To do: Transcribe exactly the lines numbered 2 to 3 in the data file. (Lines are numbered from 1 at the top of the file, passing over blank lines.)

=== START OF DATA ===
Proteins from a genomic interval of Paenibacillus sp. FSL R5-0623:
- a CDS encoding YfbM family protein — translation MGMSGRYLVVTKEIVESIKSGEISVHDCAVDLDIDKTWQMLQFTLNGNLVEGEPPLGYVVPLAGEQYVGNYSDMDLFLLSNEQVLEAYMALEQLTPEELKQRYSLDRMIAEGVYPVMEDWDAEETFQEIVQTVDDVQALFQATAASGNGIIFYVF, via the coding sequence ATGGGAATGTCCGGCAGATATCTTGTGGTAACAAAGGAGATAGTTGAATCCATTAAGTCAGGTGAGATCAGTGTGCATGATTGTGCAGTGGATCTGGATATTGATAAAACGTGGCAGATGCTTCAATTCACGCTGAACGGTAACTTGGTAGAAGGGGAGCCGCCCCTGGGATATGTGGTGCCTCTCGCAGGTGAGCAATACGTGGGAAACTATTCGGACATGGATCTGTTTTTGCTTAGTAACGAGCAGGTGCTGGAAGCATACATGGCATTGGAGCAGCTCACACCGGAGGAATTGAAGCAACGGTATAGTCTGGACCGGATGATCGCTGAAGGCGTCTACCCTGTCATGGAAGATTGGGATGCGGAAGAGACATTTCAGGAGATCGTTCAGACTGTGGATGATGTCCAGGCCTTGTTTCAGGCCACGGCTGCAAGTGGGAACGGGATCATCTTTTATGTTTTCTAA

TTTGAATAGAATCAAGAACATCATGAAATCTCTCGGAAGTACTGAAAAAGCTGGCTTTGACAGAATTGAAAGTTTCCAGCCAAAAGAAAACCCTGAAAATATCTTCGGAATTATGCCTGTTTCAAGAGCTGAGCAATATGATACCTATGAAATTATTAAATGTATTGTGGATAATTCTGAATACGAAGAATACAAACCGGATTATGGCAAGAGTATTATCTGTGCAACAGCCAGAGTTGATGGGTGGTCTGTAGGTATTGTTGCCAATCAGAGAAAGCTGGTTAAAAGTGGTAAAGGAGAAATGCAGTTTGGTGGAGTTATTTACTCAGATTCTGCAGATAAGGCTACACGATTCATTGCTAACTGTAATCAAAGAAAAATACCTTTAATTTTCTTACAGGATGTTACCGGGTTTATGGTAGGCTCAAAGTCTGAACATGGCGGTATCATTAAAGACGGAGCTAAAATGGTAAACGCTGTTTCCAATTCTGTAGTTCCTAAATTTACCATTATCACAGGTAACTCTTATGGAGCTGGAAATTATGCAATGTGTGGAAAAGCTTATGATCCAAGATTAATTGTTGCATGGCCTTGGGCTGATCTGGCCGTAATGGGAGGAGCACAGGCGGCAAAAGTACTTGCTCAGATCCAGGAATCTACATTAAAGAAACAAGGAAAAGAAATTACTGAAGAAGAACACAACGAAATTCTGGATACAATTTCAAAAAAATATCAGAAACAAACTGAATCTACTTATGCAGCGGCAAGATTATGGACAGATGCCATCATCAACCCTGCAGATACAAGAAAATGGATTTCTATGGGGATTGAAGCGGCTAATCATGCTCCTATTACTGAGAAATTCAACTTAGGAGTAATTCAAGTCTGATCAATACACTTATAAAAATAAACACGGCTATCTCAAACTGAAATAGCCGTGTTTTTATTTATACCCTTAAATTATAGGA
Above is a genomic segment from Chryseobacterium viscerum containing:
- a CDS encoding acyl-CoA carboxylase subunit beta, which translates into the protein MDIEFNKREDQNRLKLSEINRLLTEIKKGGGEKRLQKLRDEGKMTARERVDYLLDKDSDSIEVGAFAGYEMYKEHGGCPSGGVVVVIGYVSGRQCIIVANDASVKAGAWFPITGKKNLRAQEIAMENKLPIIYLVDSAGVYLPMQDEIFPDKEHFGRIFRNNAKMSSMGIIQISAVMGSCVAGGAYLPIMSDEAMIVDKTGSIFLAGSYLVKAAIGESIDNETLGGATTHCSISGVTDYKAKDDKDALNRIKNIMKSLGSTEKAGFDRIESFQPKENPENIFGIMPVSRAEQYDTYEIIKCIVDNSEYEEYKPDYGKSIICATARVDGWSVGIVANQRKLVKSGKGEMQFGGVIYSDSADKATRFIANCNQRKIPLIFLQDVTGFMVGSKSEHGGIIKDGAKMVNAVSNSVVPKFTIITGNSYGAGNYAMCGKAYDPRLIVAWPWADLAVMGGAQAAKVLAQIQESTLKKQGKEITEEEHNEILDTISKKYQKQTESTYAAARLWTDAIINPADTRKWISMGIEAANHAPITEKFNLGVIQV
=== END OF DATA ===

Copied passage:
- a CDS encoding YfbM family protein — translation MGMSGRYLVVTKEIVESIKSGEISVHDCAVDLDIDKTWQMLQFTLNGNLVEGEPPLGYVVPLAGEQYVGNYSDMDLFLLSNEQVLEAYMALEQLTPEELKQRYSLDRMIAEGVYPVMEDWDAEETFQEIVQTVDDVQALFQATAASGNGIIFYVF, via the coding sequence ATGGGAATGTCCGGCAGATATCTTGTGGTAACAAAGGAGATAGTTGAATCCATTAAGTCAGGTGAGATCAGTGTGCATGATTGTGCAGTGGATCTGGATATTGATAAAACGTGGCAGATGCTTCAATTCACGCTGAACGGTAACTTGGTAGAAGGGGAGCCGCCCCTGGGATATGTGGTGCCTCTCGCAGGTGAGCAATACGTGGGAAACTATTCGGACATGGATCTGTTTTTGCTTAGTAACGAGCAGGTGCTGGAAGCATACATGGCATTGGAGCAGCTCACACCGGAGGAATTGAAGCAACGGTATAGTCTGGACCGGATGATCGCTGAAGGCGTCTACCCTGTCATGGAAGATTGGGATGCGGAAGAGACATTTCAGGAGATCGTTCAGACTGTGGATGATGTCCAGGCCTTGTTTCAGGCCACGGCTGCAAGTGGGAACGGGATCATCTTTTATGTTTTCTAA

TTTGAATAGAATCAAGAACATCATGAAATCTCTCGGAAGTACTGAAAAAGCTGGCTTTGACAGAATTGAAAGTTTCCAGCCAAAAGAAAACCCTGAAAATATCTTCGGAATTATGCCTGTTTCAAGAGCTGAGCAATATGATACCTATGAAATTATTAAATGTATTGTGGATAATTCTGAATACGAAGAATACAAACCGGATTATGGCAAGAGTATTATCTGTGCAACAGCCAGAGTTGATGGGTGGTCTGTAGGTATTGTTGCCAATCAGAGAAAGCTGGTTAAAAGTGGTAAAGGAGAAATGCAGTTTGGTGGAGTTATTTACTCAGATTCTGCAGATAAGGCTACACGATTCATTGCTAACTGTAATCAAAGAAAAATACCTTTAATTTTCTTACAGGATGTTACCGGGTTTATGGTAGGCTCAAAGTCTGAACATGGCGGTATCATTAAAGACGGAGCTAAAATGGTAAACGCTGTTTCCAATTCTGTAGTTCCTAAATTTACCATTATCACAGGTAACTCTTATGGAGCTGGAAATTATGCAATGTGTGGAAAAGCTTATGATCCAAGATTAATTGTTGCATGGCCTTGGGCTGATCTGGCCGTAATGGGAGGAGCACAGGCGGCAAAAGTACTTGCTCAGATCCAGGAATCTACATTAAAGAAACAAGGAAAAGAAATTACTGAAGAAGAACACAACGAAATTCTGGATACAATTTCAAAAAAATATCAGAAACAAACTGAATCTACTTATGCAGCGGCAAGATTATGGACAGATGCCATCATCAACCCTGCAGATACAAGAAAATGGATTTCTATGGGGATTGAAGCGGCTAATCATGCTCCTATTACTGAGAAATTCAACTTAGGAGTAATTCAAGTCTGATCAATACACTTATAAAAATAAACACGGCTATCTCAAACTGAAATAGCCGTGTTTTTATTTATACCCTTAAATTATAGGA